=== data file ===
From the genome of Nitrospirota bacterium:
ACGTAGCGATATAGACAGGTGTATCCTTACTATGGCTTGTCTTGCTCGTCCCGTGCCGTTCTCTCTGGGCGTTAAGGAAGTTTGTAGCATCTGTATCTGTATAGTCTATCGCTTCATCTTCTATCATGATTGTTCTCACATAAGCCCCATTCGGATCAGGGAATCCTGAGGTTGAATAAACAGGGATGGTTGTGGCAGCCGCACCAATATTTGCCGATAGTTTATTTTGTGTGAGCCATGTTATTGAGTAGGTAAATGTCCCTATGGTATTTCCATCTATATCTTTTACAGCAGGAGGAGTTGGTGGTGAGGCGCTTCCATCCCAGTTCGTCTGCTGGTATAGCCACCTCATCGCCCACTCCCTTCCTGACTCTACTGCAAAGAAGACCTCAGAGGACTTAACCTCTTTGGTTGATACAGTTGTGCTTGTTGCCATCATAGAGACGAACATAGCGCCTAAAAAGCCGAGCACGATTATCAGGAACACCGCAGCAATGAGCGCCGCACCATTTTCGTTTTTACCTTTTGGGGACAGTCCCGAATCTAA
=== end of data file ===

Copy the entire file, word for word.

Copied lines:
From the genome of Nitrospirota bacterium:
ACGTAGCGATATAGACAGGTGTATCCTTACTATGGCTTGTCTTGCTCGTCCCGTGCCGTTCTCTCTGGGCGTTAAGGAAGTTTGTAGCATCTGTATCTGTATAGTCTATCGCTTCATCTTCTATCATGATTGTTCTCACATAAGCCCCATTCGGATCAGGGAATCCTGAGGTTGAATAAACAGGGATGGTTGTGGCAGCCGCACCAATATTTGCCGATAGTTTATTTTGTGTGAGCCATGTTATTGAGTAGGTAAATGTCCCTATGGTATTTCCATCTATATCTTTTACAGCAGGAGGAGTTGGTGGTGAGGCGCTTCCATCCCAGTTCGTCTGCTGGTATAGCCACCTCATCGCCCACTCCCTTCCTGACTCTACTGCAAAGAAGACCTCAGAGGACTTAACCTCTTTGGTTGATACAGTTGTGCTTGTTGCCATCATAGAGACGAACATAGCGCCTAAAAAGCCGAGCACGATTATCAGGAACACCGCAGCAATGAGCGCCGCACCATTTTCGTTTTTACCTTTTGGGGACAGTCCCGAATCTAA